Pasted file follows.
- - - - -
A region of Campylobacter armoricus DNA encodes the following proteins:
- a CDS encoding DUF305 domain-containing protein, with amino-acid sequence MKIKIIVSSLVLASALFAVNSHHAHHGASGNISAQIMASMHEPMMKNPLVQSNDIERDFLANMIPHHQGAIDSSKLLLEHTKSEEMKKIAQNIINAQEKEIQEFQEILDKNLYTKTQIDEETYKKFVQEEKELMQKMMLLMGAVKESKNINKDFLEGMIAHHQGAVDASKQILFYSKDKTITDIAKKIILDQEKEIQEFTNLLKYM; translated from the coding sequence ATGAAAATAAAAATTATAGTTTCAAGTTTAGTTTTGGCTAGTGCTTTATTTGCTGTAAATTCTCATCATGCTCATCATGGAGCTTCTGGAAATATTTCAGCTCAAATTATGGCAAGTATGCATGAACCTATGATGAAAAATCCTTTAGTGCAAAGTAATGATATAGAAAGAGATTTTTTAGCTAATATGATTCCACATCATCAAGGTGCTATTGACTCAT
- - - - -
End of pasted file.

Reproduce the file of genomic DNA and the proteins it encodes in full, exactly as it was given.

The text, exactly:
A region of Campylobacter armoricus DNA encodes the following proteins:
- a CDS encoding DUF305 domain-containing protein, with amino-acid sequence MKIKIIVSSLVLASALFAVNSHHAHHGASGNISAQIMASMHEPMMKNPLVQSNDIERDFLANMIPHHQGAIDSSKLLLEHTKSEEMKKIAQNIINAQEKEIQEFQEILDKNLYTKTQIDEETYKKFVQEEKELMQKMMLLMGAVKESKNINKDFLEGMIAHHQGAVDASKQILFYSKDKTITDIAKKIILDQEKEIQEFTNLLKYM; translated from the coding sequence ATGAAAATAAAAATTATAGTTTCAAGTTTAGTTTTGGCTAGTGCTTTATTTGCTGTAAATTCTCATCATGCTCATCATGGAGCTTCTGGAAATATTTCAGCTCAAATTATGGCAAGTATGCATGAACCTATGATGAAAAATCCTTTAGTGCAAAGTAATGATATAGAAAGAGATTTTTTAGCTAATATGATTCCACATCATCAAGGTGCTATTGACTCAT